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Is Lancia set to return to Australia? Iconic Italian brand to revive Delta name and go electric

The ageing Ypsilon will be replaced by an all-new model later this decade.

Lancia will launch three new models as part of the Italian brand’s rebirth, with right-hand drive production on the cards for the United Kingdom and, possibly, Australia.

In an interview with Automotive News Europe, Lancia CEO Luca Napolitano said the once iconic carmaker will expand its model portfolio and market presence into parts of Western Europe in 2024, after selling just one model, the Ypsilon light hatchback, only in Italy for the past four years.

Under the umbrella of the massive Stellantis group, which includes Jeep, Chrysler, Maserati, Peugeot, Citroen and Opel, Lancia has been grouped in with Alfa Romeo and DS in the group’s premium cluster of brands.

The new Lancia models include a replacement for the ageing Ypsilon, which is based on the same underpinnings as the Fiat 500 and Panda. The next-gen Ypsilon will be produced using a Stellantis small car platform, possibly the Common Modular Platform used to underpin the Peugeot 208, new Citroen C4 and Opel Mokka.

It will be available with an internal combustion powertrain with a 48-volt mild hybrid system as well as a battery electric powertrain. Mr Napolitano told the publication that the next Ypsilon would be the last Lancia model with an internal combustion engine, with all future models to be exclusively EVs.

The second model will be a compact crossover, possibly dubbed Aurelia according to Automotive News Europe, that will launch in Europe in 2026, as Lancia’s flagship model.

Following this in 2028 will be a small hatchback that is set to resurrect the famous Delta nameplate.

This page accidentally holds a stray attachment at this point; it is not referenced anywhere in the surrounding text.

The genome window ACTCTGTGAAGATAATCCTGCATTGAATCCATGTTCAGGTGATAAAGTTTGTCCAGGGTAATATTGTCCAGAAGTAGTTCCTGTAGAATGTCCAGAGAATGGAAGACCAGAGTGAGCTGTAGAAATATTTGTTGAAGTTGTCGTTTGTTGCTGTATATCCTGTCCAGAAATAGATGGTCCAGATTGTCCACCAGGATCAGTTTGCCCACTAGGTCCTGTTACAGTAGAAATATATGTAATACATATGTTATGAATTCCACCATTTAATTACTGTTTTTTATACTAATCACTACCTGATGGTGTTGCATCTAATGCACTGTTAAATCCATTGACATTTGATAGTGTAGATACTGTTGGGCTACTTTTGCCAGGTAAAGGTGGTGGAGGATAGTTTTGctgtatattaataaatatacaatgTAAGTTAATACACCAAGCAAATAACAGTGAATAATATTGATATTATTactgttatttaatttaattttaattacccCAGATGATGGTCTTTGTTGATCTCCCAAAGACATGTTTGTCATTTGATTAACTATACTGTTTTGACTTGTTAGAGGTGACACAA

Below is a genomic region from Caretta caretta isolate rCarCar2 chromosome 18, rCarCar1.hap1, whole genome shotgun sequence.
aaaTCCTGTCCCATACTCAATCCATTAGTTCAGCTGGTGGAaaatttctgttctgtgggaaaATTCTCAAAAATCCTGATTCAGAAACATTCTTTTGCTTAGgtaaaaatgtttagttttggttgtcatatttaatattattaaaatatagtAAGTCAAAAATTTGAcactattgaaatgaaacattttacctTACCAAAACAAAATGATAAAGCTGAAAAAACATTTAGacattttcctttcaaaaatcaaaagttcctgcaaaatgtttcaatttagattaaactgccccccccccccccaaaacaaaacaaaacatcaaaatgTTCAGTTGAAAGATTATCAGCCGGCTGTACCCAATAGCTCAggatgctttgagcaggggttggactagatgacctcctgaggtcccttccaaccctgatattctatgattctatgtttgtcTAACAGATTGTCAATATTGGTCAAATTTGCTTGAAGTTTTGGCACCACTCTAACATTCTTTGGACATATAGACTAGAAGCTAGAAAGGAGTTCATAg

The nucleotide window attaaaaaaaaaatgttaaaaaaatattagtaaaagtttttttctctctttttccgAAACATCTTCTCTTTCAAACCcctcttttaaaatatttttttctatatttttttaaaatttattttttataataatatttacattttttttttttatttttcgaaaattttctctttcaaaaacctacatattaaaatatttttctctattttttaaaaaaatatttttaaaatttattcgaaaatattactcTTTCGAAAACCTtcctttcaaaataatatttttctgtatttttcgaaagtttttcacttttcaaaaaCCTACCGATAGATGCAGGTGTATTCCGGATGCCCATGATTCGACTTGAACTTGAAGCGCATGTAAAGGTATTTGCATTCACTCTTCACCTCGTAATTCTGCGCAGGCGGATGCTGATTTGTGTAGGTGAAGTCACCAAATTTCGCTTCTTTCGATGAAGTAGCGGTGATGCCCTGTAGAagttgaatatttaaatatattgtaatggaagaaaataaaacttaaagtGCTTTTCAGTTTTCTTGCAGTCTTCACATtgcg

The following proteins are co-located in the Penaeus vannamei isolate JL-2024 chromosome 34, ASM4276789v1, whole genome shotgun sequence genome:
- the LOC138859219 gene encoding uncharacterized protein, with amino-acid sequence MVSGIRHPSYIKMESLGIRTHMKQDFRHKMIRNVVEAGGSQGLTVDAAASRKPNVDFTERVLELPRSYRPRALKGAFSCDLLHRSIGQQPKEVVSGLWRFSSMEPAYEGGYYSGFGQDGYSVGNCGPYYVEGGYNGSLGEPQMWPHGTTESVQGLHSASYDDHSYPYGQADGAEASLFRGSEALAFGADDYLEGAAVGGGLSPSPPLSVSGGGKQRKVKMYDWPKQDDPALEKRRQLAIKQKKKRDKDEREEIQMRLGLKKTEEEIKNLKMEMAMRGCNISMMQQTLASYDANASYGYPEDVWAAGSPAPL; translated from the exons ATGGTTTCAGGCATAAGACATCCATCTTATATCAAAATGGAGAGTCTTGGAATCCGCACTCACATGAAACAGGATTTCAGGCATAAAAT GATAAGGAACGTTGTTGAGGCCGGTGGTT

Mr Napolitano said the Lancia market expansion would start with Austria, Belgium, France, Germany and Spain in 2024, followed by the UK later.

Lancia is looking to its past by bringing back the Delta nameplate for a new hatchback in 2028.

Lancia abandoned the UK market, and right-hand drive production, in 1994, following slow sales. Lancia returned to the UK but under Chrysler branding with the Delta and Ypsilon in 2011 before Chrysler was pulled from that market entirely in 2017.

Lancia last had a presence in the Australian market in the mid-1980s with models like the Beta coupe.

There have been a couple of attempts to resurrect Lancia in Australia since then. In 2006, independent importer Ateco Automotive looked at adding Lancia to its portfolio that also included Fiat, Alfa Romeo, Ferrari and Maserati.

Former Fiat Chrysler Automobiles CEO Sergio Marchionne said in 2010 that Lancia would return to Australian shores, albeit with Chrysler badges. Neither of these plans came to pass.

CarsGuide has reached out to Stellantis Australia for comment about the possibility of the brand returning to the market. 

The third-generation Lancia Delta ended production in 2014.

According to the report, Mr Napolitano said Lancia will deliver “an understated, clean Italian elegance, with soft surfaces and great quality”. Former VP of design for PSA Group, Jean-Pierre Ploue, has been tasked with Lancia’s design.

Mr Napolitano said the target customers for new Lancia will come from brands such as Tesla, Volvo and Mercedes-Benz’s all-electric EQ range.

In Europe at least, Lancia will move to an agency sales model, similar to what Honda and Mercedes-Benz are doing in Australia.

Under the traditional franchise model, the dealer buys the vehicles from the carmaker and then sells them to customers. With an agency model, the manufacturer maintains the inventory until the car is sold by a retail agent.

The original Delta five-door hatchback was produced throughout the 1980s and 90s, achieving success on the international rally circuits with variants like the Delta Integrale 4WD Turbo, before being discontinued.

Lancia released the unusually designed third-generation Delta in 2008, and it was mechanically related to the Fiat Bravo. A cross between a hatchback and a station wagon, the Delta was discontinued in 2014.

Tim Nicholson
Managing Editor
Calling out the make and model of every single car he saw as a toddler might have challenged his parents’ patience, but it was clearly a starting point for Tim Nicholson’s journey into automotive journalism. Tim launched the program, Fender Bender, on community radio station JOY 94.9 during completion of his Master of Arts (Media and Communications). This led to an entry role at industry publication GoAuto, before eventually taking the role of Managing Editor. A stint as RACV’s Motoring Editor – including being an Australia’s Best Cars judge – provided a different perspective to automotive media, before leading him to CarsGuide where he started as a Contributing Journalist in September 2021, and transitioned to Senior Editor in April 2022, before becoming Managing Editor in December 2022.
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